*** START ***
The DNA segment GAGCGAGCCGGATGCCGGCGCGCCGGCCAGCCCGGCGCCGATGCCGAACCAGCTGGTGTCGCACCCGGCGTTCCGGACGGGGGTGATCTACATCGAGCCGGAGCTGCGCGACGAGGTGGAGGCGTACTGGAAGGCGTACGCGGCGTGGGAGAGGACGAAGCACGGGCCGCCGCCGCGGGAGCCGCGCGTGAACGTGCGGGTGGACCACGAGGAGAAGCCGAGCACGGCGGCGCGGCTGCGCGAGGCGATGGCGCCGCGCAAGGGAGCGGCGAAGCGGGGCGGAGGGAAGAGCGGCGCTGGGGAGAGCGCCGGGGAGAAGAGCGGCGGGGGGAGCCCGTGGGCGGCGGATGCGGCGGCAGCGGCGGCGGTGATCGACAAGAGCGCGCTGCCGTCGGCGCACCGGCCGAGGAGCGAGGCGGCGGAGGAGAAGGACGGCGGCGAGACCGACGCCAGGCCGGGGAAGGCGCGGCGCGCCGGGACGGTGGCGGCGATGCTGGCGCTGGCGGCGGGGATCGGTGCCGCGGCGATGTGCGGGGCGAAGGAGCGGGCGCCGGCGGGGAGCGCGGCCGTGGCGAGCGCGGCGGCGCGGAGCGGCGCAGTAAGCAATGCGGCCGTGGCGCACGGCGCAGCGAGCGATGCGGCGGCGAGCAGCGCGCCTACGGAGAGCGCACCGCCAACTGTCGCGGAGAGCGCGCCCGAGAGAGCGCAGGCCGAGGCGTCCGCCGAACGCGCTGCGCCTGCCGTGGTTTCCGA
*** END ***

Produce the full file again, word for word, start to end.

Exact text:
The DNA segment GAGCGAGCCGGATGCCGGCGCGCCGGCCAGCCCGGCGCCGATGCCGAACCAGCTGGTGTCGCACCCGGCGTTCCGGACGGGGGTGATCTACATCGAGCCGGAGCTGCGCGACGAGGTGGAGGCGTACTGGAAGGCGTACGCGGCGTGGGAGAGGACGAAGCACGGGCCGCCGCCGCGGGAGCCGCGCGTGAACGTGCGGGTGGACCACGAGGAGAAGCCGAGCACGGCGGCGCGGCTGCGCGAGGCGATGGCGCCGCGCAAGGGAGCGGCGAAGCGGGGCGGAGGGAAGAGCGGCGCTGGGGAGAGCGCCGGGGAGAAGAGCGGCGGGGGGAGCCCGTGGGCGGCGGATGCGGCGGCAGCGGCGGCGGTGATCGACAAGAGCGCGCTGCCGTCGGCGCACCGGCCGAGGAGCGAGGCGGCGGAGGAGAAGGACGGCGGCGAGACCGACGCCAGGCCGGGGAAGGCGCGGCGCGCCGGGACGGTGGCGGCGATGCTGGCGCTGGCGGCGGGGATCGGTGCCGCGGCGATGTGCGGGGCGAAGGAGCGGGCGCCGGCGGGGAGCGCGGCCGTGGCGAGCGCGGCGGCGCGGAGCGGCGCAGTAAGCAATGCGGCCGTGGCGCACGGCGCAGCGAGCGATGCGGCGGCGAGCAGCGCGCCTACGGAGAGCGCACCGCCAACTGTCGCGGAGAGCGCGCCCGAGAGAGCGCAGGCCGAGGCGTCCGCCGAACGCGCTGCGCCTGCCGTGGTTTCCGA